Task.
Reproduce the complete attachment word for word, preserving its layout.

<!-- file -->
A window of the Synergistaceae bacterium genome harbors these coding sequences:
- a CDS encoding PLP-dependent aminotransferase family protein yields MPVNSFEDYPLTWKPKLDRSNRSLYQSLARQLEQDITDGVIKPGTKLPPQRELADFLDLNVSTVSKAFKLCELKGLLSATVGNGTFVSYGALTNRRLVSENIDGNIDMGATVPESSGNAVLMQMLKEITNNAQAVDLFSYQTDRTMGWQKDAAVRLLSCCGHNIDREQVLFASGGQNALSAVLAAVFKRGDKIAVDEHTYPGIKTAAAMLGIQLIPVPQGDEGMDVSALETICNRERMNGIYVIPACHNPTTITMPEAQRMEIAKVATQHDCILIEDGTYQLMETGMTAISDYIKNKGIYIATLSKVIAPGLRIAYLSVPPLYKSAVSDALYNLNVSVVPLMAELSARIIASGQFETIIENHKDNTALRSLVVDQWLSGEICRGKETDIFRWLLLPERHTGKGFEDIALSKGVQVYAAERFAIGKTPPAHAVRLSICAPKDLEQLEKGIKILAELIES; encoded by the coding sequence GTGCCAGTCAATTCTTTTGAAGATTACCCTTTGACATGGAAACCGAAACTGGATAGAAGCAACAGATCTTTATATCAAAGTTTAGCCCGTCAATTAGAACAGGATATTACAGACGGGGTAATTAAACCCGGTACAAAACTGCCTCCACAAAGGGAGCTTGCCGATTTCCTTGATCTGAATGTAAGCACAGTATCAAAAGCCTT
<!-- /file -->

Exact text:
A window of the Synergistaceae bacterium genome harbors these coding sequences:
- a CDS encoding PLP-dependent aminotransferase family protein yields MPVNSFEDYPLTWKPKLDRSNRSLYQSLARQLEQDITDGVIKPGTKLPPQRELADFLDLNVSTVSKAFKLCELKGLLSATVGNGTFVSYGALTNRRLVSENIDGNIDMGATVPESSGNAVLMQMLKEITNNAQAVDLFSYQTDRTMGWQKDAAVRLLSCCGHNIDREQVLFASGGQNALSAVLAAVFKRGDKIAVDEHTYPGIKTAAAMLGIQLIPVPQGDEGMDVSALETICNRERMNGIYVIPACHNPTTITMPEAQRMEIAKVATQHDCILIEDGTYQLMETGMTAISDYIKNKGIYIATLSKVIAPGLRIAYLSVPPLYKSAVSDALYNLNVSVVPLMAELSARIIASGQFETIIENHKDNTALRSLVVDQWLSGEICRGKETDIFRWLLLPERHTGKGFEDIALSKGVQVYAAERFAIGKTPPAHAVRLSICAPKDLEQLEKGIKILAELIES; encoded by the coding sequence GTGCCAGTCAATTCTTTTGAAGATTACCCTTTGACATGGAAACCGAAACTGGATAGAAGCAACAGATCTTTATATCAAAGTTTAGCCCGTCAATTAGAACAGGATATTACAGACGGGGTAATTAAACCCGGTACAAAACTGCCTCCACAAAGGGAGCTTGCCGATTTCCTTGATCTGAATGTAAGCACAGTATCAAAAGCCTT